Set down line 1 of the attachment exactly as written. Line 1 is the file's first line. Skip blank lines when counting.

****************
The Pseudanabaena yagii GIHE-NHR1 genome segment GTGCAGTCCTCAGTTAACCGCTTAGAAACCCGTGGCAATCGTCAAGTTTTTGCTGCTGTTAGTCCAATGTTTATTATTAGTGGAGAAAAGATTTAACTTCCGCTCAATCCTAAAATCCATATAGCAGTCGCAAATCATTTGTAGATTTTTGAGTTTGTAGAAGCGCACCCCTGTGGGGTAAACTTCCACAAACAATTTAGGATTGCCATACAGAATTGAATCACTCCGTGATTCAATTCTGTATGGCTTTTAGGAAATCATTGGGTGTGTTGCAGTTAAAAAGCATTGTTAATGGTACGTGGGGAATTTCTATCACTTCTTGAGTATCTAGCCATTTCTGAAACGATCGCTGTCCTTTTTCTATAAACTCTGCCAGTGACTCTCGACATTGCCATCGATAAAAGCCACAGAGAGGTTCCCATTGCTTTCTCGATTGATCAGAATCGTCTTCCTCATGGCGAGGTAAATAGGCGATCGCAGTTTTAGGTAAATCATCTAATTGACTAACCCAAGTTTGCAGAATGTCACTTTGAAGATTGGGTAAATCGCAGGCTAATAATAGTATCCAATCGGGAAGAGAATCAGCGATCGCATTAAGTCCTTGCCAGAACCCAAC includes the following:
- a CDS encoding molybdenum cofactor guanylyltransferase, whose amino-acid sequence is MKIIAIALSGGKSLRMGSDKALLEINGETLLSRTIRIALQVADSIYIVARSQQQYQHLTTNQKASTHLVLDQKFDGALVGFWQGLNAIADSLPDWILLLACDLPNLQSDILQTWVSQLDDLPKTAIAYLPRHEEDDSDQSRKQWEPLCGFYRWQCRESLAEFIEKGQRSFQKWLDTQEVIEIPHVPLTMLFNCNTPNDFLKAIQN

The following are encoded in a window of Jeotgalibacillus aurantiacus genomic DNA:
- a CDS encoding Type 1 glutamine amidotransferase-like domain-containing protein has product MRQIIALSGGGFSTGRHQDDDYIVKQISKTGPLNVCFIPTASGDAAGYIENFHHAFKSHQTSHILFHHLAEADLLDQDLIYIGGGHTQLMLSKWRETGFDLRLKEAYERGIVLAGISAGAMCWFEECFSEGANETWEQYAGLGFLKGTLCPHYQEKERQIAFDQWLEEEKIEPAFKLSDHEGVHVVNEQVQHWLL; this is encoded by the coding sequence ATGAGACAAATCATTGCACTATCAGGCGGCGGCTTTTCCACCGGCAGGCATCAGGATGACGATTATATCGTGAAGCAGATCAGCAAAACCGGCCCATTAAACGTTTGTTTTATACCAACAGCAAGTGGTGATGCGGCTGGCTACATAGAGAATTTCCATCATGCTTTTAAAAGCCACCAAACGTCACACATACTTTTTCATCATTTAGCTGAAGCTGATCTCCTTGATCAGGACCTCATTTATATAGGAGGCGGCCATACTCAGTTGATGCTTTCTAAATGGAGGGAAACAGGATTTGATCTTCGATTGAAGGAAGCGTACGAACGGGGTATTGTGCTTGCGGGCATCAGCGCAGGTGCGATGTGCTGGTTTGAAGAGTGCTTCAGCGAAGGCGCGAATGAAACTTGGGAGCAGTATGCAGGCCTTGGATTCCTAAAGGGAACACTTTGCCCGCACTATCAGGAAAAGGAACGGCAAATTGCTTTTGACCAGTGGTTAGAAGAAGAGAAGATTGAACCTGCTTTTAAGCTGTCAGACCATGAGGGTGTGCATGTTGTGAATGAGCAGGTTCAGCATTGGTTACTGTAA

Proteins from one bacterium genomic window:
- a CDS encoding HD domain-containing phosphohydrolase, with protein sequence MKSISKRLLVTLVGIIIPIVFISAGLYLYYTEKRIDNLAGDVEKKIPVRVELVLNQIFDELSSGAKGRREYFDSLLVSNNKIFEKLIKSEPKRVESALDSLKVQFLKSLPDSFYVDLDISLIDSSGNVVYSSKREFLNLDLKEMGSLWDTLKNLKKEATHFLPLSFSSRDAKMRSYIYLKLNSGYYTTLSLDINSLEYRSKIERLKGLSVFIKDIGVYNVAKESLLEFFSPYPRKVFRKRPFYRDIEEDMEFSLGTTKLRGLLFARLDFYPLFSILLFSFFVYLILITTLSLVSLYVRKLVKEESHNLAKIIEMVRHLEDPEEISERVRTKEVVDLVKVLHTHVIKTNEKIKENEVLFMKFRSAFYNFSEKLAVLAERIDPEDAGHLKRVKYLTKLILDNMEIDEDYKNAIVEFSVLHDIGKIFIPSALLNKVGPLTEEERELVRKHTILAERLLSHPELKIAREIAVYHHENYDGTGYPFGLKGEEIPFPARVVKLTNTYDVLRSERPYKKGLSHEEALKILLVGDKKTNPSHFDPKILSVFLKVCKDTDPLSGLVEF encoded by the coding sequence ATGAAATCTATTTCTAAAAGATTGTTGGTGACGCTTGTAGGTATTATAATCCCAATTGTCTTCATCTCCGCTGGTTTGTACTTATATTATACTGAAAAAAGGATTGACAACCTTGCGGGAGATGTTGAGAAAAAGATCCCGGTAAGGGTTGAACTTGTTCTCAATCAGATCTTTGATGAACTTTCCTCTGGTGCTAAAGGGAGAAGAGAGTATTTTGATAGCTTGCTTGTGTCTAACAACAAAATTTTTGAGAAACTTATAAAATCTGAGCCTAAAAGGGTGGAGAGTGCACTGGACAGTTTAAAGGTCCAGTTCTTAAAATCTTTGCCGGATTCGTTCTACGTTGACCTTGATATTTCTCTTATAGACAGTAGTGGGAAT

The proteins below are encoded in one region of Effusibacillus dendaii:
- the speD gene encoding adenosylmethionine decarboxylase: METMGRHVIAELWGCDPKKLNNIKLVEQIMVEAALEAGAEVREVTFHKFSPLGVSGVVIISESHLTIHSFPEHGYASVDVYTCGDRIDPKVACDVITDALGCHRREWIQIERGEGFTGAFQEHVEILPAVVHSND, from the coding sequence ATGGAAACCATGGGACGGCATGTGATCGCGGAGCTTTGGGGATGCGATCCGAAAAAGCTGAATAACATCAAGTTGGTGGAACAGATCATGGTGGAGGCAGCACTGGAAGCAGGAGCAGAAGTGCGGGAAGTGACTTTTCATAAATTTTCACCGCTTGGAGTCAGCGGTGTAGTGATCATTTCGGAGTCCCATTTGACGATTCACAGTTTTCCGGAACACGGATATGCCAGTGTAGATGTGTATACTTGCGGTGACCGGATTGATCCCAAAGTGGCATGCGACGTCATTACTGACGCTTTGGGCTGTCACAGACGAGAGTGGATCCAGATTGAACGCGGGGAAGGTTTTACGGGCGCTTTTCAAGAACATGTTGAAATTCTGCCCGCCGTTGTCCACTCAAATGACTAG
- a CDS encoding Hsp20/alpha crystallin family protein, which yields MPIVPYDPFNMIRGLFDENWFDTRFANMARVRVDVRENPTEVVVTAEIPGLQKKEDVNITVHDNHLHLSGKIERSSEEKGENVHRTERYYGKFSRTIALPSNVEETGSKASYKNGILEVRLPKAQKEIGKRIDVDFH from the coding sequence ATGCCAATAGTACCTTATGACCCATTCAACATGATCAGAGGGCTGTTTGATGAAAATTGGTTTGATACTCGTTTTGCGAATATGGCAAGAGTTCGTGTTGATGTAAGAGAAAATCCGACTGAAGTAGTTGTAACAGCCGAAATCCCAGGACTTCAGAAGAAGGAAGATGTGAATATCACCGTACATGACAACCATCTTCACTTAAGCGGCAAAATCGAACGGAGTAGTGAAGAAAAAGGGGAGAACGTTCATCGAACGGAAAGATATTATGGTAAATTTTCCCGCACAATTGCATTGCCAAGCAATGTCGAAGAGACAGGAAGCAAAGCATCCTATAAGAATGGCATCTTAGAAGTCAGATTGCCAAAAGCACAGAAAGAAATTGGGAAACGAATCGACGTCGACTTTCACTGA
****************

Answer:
The Pseudanabaena yagii GIHE-NHR1 genome segment GTGCAGTCCTCAGTTAACCGCTTAGAAACCCGTGGCAATCGTCAAGTTTTTGCTGCTGTTAGTCCAATGTTTATTATTAGTGGAGAAAAGATTTAACTTCCGCTCAATCCTAAAATCCATATAGCAGTCGCAAATCATTTGTAGATTTTTGAGTTTGTAGAAGCGCACCCCTGTGGGGTAAACTTCCACAAACAATTTAGGATTGCCATACAGAATTGAATCACTCCGTGATTCAATTCTGTATGGCTTTTAGGAAATCATTGGGTGTGTTGCAGTTAAAAAGCATTGTTAATGGTACGTGGGGAATTTCTATCACTTCTTGAGTATCTAGCCATTTCTGAAACGATCGCTGTCCTTTTTCTATAAACTCTGCCAGTGACTCTCGACATTGCCATCGATAAAAGCCACAGAGAGGTTCCCATTGCTTTCTCGATTGATCAGAATCGTCTTCCTCATGGCGAGGTAAATAGGCGATCGCAGTTTTAGGTAAATCATCTAATTGACTAACCCAAGTTTGCAGAATGTCACTTTGAAGATTGGGTAAATCGCAGGCTAATAATAGTATCCAATCGGGAAGAGAATCAGCGATCGCATTAAGTCCTTGCCAGAACCCAAC includes the following: